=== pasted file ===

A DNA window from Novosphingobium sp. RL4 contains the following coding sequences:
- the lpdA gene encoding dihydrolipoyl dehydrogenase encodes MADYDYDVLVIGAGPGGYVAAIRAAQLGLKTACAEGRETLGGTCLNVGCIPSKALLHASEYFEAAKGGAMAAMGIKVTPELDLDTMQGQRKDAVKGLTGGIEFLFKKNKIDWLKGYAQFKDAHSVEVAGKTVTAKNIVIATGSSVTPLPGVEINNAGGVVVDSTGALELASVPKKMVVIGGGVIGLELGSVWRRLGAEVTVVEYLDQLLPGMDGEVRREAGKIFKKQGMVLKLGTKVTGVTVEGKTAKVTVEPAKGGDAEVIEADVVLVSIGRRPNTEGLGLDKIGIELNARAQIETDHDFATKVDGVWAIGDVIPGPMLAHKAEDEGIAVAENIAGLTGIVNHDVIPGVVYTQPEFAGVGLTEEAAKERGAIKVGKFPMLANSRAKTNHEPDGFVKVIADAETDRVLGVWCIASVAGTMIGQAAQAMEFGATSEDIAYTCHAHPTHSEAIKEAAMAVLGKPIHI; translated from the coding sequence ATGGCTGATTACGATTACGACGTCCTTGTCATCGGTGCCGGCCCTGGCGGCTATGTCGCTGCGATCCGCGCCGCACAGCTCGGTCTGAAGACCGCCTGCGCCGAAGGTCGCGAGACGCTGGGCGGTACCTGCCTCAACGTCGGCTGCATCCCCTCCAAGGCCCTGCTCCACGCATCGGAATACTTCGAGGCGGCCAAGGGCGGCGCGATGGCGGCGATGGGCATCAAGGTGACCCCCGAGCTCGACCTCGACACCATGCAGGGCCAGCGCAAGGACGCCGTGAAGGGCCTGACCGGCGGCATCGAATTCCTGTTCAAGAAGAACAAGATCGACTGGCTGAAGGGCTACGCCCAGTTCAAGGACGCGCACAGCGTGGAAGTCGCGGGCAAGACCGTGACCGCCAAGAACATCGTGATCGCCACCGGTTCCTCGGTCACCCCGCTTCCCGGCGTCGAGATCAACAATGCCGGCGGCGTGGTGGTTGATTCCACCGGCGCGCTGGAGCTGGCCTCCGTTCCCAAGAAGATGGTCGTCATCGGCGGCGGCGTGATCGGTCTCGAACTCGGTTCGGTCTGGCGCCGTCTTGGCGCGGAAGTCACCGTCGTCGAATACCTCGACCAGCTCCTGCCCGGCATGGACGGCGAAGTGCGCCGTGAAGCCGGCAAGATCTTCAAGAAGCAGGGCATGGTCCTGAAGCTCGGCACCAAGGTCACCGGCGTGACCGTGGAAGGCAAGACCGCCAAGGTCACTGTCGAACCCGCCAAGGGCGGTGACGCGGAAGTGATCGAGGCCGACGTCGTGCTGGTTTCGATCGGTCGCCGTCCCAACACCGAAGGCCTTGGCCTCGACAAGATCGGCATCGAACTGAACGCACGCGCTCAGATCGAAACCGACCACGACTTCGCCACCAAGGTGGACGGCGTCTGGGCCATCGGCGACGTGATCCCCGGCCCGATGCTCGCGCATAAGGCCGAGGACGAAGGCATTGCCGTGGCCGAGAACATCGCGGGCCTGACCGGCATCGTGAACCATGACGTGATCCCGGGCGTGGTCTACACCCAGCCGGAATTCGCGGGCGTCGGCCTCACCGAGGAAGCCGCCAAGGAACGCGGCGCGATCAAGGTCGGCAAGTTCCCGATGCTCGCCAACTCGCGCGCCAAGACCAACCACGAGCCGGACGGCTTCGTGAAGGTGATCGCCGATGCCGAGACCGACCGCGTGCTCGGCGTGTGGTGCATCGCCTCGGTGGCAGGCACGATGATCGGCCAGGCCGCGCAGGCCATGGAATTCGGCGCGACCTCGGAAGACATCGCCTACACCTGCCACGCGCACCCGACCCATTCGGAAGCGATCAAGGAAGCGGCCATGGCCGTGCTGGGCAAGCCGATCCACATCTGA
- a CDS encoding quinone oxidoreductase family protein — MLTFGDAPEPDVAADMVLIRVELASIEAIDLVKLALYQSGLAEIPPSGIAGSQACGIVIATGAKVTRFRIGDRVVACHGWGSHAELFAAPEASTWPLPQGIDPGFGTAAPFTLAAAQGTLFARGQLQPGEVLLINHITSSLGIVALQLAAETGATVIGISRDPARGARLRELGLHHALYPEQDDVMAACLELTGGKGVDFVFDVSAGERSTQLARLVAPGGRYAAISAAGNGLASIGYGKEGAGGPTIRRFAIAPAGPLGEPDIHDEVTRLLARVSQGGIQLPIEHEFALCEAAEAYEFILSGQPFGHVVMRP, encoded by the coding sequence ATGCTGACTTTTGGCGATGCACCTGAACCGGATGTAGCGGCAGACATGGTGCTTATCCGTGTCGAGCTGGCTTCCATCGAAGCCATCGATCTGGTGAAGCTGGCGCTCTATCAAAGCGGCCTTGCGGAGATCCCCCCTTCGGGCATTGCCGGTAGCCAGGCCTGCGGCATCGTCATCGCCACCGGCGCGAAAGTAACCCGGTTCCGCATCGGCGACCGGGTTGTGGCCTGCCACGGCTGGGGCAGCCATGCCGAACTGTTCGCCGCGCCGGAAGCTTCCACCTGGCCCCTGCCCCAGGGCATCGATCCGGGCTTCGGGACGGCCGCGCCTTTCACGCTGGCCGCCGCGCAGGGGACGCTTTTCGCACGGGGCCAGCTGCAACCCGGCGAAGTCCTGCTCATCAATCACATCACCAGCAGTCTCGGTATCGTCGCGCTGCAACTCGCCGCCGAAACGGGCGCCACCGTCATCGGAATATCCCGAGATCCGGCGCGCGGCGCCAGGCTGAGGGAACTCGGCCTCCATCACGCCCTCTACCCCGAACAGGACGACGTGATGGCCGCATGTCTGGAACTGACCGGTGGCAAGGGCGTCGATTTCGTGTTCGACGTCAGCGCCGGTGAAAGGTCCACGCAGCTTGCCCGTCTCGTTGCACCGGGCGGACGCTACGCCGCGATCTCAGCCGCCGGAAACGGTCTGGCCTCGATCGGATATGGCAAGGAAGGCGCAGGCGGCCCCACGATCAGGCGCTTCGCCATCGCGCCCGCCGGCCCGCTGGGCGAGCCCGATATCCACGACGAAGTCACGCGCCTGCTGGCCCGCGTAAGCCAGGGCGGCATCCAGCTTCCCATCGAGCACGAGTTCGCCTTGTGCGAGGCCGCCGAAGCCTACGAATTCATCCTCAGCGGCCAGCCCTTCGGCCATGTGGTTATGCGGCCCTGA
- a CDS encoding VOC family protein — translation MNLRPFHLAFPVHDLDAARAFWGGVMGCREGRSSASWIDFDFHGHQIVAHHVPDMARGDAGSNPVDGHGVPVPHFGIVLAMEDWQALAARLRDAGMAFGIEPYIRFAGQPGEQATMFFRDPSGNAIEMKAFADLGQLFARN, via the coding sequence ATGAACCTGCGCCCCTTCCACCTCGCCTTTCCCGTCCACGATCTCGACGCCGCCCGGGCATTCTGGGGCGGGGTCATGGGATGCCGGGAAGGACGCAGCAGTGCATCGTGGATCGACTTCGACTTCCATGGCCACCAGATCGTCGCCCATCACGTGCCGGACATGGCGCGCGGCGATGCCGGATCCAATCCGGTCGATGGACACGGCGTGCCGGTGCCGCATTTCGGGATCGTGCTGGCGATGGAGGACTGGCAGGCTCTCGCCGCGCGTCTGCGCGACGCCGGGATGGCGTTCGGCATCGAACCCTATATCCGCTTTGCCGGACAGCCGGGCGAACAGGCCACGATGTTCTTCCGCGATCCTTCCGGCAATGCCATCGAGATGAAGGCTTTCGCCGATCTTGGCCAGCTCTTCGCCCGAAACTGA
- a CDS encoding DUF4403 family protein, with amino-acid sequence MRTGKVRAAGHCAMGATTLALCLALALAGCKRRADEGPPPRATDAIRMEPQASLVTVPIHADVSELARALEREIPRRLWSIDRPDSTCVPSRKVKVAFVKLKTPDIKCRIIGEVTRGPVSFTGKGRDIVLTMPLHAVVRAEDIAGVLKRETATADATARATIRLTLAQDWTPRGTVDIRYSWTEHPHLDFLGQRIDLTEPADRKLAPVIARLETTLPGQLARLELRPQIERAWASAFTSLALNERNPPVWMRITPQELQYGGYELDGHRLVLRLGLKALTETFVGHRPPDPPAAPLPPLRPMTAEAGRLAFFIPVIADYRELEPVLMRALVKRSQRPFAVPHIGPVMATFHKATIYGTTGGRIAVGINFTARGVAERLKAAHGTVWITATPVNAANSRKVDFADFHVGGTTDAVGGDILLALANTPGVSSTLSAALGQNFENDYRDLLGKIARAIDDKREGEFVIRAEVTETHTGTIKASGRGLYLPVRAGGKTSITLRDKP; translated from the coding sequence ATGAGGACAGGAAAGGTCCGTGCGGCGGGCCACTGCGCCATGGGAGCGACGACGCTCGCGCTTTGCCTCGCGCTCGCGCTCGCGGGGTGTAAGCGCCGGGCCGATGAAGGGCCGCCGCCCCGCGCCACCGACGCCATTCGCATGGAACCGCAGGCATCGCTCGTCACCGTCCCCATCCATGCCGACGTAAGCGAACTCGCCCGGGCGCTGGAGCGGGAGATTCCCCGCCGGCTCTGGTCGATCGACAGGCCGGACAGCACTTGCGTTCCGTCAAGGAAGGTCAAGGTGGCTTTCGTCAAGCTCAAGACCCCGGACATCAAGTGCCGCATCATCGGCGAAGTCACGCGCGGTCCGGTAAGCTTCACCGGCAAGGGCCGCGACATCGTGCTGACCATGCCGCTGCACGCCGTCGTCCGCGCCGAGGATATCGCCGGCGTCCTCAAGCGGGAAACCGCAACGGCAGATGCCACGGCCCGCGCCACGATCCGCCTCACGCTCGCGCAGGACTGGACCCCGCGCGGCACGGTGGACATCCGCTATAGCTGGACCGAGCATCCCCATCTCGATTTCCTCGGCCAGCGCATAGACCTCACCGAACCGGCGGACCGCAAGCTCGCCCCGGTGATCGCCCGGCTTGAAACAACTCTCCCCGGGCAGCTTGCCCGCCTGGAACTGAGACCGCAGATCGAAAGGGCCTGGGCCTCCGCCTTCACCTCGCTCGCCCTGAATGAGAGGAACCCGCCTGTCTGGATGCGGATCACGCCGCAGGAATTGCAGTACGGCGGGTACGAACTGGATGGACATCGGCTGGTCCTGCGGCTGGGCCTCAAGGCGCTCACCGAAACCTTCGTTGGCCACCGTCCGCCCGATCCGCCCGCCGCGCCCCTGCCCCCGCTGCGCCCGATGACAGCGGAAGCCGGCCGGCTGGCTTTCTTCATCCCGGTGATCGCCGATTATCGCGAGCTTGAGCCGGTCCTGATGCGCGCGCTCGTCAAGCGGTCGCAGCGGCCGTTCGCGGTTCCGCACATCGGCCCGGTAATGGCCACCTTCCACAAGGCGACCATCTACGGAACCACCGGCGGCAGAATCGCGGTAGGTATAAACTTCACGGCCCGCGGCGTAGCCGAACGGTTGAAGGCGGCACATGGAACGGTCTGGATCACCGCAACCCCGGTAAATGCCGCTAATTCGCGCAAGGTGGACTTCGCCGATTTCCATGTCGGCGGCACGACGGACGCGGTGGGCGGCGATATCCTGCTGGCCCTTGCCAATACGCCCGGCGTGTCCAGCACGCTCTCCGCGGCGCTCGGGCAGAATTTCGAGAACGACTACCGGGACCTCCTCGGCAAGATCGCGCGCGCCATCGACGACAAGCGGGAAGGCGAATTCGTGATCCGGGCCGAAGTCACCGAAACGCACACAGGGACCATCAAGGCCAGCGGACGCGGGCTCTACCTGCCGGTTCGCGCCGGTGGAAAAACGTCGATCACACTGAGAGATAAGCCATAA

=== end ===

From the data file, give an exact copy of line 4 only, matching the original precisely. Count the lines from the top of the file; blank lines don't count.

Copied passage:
- a CDS encoding VOC family protein — translation MNLRPFHLAFPVHDLDAARAFWGGVMGCREGRSSASWIDFDFHGHQIVAHHVPDMARGDAGSNPVDGHGVPVPHFGIVLAMEDWQALAARLRDAGMAFGIEPYIRFAGQPGEQATMFFRDPSGNAIEMKAFADLGQLFARN, via the coding sequence ATGAACCTGCGCCCCTTCCACCTCGCCTTTCCCGTCCACGATCTCGACGCCGCCCGGGCATTCTGGGGCGGGGTCATGGGATGCCGGGAAGGACGCAGCAGTGCATCGTGGATCGACTTCGACTTCCATGGCCACCAGATCGTCGCCCATCACGTGCCGGACATGGCGCGCGGCGATGCCGGATCCAATCCGGTCGATGGACACGGCGTGCCGGTGCCGCATTTCGGGATCGTGCTGGCGATGGAGGACTGGCAGGCTCTCGCCGCGCGTCTGCGCGACGCCGGGATGGCGTTCGGCATCGAACCCTATATCCGCTTTGCCGGACAGCCGGGCGAACAGGCCACGATGTTCTTCCGCGATCCTTCCGGCAATGCCATCGAGATGAAGGCTTTCGCCGATCTTGGCCAGCTCTTCGCCCGAAACTGA